Afghanistan is in a crucial phase of transition. In this report, USIP's first Afghanistan fellow Masoom Stanekzai, who has interviewed a broad spectrum of Afghan senior government officials, members of the international community, and ordinary citizens in the country, shares his recommendations for a pragmatic approach toward peace and reconciliation.

Special Report: Thwarting Afghanistan’s Insurgency: A Pragmatic Approach toward Peace and Reconciliation


  • Afghanistan is at a crucial stage of transition. The Taliban, with sanctuaries and a support base in the tribal areas, has grown stronger, relying on a wide network of foreign fighters and Pakistani extremists who operate freely across the Afghan-Pakistani border.
  • Present trends raise serious doubts about whether military solutions alone can defeat the insurgency and stem the expansion of terrorism. In short, reconciliation must also be a key element of comprehensive stabilization in Afghanistan.
  • A multitude of factors suggest that the time is ripe for a reconciliatory process.
  • The Taliban and the Hekmatyar Group will be key challenges to any reconciliation process as long as they enjoy sanctuaries and support outside of Afghanistan.
  • An examination of past attempts at reconciliation with the Taliban reveals that the process has lacked consistency. The Afghan government and its international partners have offered conflicting messages, and there has been no consensual policy framework through which to pursue reconciliation in a cohesive manner.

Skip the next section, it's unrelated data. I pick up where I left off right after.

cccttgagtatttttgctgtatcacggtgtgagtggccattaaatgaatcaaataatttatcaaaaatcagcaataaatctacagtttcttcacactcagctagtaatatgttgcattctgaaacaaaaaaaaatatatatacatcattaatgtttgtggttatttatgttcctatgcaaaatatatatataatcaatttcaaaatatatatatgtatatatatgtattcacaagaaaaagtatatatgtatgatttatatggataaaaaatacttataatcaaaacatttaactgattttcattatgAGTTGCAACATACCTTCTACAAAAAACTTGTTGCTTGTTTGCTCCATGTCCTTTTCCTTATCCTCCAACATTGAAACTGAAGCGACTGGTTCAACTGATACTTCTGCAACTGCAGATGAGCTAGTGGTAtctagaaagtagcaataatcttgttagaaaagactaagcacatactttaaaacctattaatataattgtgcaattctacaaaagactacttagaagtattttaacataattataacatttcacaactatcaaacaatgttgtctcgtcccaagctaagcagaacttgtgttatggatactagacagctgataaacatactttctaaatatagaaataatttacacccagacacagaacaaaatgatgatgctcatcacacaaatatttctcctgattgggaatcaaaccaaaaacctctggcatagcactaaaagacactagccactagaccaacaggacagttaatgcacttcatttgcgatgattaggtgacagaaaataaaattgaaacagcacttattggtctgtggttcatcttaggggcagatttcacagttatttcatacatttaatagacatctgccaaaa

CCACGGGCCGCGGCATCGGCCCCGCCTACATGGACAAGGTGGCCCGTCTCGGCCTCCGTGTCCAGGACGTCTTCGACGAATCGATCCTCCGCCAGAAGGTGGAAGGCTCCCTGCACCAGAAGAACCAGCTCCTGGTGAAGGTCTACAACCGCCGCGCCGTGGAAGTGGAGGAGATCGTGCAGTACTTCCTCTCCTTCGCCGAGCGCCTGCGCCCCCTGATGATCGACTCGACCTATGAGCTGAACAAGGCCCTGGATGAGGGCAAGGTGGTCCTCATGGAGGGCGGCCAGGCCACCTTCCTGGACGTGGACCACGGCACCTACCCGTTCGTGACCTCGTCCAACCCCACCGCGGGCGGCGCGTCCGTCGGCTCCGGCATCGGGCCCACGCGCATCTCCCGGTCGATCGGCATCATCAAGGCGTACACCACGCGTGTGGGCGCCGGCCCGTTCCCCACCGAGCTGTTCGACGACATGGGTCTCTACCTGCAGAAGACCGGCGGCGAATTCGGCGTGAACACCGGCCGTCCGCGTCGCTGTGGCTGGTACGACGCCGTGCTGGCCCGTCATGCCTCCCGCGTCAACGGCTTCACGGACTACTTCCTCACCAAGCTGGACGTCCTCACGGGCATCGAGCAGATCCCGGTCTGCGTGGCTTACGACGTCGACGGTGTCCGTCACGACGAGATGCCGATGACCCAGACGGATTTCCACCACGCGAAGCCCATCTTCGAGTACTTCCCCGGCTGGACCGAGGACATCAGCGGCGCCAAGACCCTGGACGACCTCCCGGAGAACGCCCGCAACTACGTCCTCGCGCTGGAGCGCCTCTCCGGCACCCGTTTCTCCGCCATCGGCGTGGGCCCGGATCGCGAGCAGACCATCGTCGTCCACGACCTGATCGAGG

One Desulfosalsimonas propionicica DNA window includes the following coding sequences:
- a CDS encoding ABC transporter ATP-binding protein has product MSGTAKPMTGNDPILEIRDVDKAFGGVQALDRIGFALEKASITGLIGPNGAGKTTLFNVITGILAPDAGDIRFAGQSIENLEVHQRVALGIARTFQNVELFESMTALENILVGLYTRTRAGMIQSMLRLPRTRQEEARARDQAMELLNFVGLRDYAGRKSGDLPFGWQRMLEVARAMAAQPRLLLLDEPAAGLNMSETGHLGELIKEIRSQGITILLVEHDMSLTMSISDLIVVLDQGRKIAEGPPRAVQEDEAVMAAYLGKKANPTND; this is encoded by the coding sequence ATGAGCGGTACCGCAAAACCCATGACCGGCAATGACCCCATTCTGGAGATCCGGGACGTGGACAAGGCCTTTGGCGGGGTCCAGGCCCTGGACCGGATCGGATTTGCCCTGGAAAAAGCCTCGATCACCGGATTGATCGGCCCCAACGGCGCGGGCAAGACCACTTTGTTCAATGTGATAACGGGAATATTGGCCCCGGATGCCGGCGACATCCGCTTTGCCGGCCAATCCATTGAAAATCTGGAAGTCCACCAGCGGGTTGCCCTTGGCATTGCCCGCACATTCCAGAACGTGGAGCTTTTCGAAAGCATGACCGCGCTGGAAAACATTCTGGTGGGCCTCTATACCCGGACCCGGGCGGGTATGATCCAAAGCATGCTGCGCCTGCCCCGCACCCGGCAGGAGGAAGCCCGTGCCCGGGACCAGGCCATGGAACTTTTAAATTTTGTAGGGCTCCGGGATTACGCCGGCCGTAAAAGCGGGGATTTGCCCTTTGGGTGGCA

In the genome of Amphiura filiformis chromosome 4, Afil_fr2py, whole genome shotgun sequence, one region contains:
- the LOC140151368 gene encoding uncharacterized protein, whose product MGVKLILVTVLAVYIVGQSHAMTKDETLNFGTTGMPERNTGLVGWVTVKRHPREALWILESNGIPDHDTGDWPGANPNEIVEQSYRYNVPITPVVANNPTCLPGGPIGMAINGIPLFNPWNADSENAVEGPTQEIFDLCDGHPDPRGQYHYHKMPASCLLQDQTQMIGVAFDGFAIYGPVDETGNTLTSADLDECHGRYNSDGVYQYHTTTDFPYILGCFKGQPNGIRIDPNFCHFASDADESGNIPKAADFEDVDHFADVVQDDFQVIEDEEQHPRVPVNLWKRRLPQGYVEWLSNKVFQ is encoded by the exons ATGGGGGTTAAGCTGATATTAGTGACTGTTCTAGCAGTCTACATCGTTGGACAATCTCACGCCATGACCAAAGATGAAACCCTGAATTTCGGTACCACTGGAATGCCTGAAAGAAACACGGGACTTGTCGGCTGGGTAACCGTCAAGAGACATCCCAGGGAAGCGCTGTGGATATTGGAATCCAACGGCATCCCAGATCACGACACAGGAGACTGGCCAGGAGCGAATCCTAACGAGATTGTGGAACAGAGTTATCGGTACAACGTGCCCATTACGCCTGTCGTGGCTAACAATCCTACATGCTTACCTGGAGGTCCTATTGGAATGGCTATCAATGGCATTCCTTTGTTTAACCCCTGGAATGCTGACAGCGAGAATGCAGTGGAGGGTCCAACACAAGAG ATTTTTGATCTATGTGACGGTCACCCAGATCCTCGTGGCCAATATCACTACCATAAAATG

• The goal of reconciliation in Afghanistan must be to achieve peace and long-term stability under the Afghan Constitution with full respect for the rule of law, social justice, and human rights. To successfully meet this goal, Afghanistan’s reconciliation program must be carefully targeted and guided by a clear set of principles.
  • A comprehensive and coordinated political reconciliation process must be started. At the same time, significant progress must be made on the security front and on the international (regional) front. Without security and stability or cooperation from Afghanistan’s neighbors, reconciliation will not occur.

About the Report

The analysis and conclusions drawn in this report are based on the author’s wide range of discussions with ordinary Afghans (men and women), senior government officials, and members of the international community working in or on Afghanistan. Over the course of years, the author has traveled to many places inside Afghanistan and participated in numerous meetings and conferences centered on peace, stability, and reconstruction.

A senior fellow at the United States Institute of Peace in 2007–2008, Mohammad Masoom Stanekzai serves as an adviser to Afghan president Hamid Karzai and vice chair of the Disarmament and Reintegration Commission. He served as the minister of telecommunications in Afghanistan’s transitional government.

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